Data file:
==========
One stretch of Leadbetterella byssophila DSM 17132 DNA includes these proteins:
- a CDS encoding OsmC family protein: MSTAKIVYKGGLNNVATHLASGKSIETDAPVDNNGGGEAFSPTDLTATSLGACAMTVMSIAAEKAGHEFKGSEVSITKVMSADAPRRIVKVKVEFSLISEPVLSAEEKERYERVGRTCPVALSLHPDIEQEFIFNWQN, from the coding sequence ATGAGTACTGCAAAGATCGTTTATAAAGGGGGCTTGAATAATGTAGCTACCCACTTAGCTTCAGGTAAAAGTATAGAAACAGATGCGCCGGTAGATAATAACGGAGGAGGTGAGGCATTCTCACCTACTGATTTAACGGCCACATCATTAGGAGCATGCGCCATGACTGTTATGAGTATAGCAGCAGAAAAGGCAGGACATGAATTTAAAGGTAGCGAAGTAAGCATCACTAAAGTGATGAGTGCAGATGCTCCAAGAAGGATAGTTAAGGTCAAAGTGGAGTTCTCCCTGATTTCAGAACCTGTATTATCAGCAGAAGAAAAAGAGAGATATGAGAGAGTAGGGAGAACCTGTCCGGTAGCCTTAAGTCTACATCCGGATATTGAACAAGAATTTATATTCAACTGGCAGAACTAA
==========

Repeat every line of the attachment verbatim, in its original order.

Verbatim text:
One stretch of Leadbetterella byssophila DSM 17132 DNA includes these proteins:
- a CDS encoding OsmC family protein: MSTAKIVYKGGLNNVATHLASGKSIETDAPVDNNGGGEAFSPTDLTATSLGACAMTVMSIAAEKAGHEFKGSEVSITKVMSADAPRRIVKVKVEFSLISEPVLSAEEKERYERVGRTCPVALSLHPDIEQEFIFNWQN, from the coding sequence ATGAGTACTGCAAAGATCGTTTATAAAGGGGGCTTGAATAATGTAGCTACCCACTTAGCTTCAGGTAAAAGTATAGAAACAGATGCGCCGGTAGATAATAACGGAGGAGGTGAGGCATTCTCACCTACTGATTTAACGGCCACATCATTAGGAGCATGCGCCATGACTGTTATGAGTATAGCAGCAGAAAAGGCAGGACATGAATTTAAAGGTAGCGAAGTAAGCATCACTAAAGTGATGAGTGCAGATGCTCCAAGAAGGATAGTTAAGGTCAAAGTGGAGTTCTCCCTGATTTCAGAACCTGTATTATCAGCAGAAGAAAAAGAGAGATATGAGAGAGTAGGGAGAACCTGTCCGGTAGCCTTAAGTCTACATCCGGATATTGAACAAGAATTTATATTCAACTGGCAGAACTAA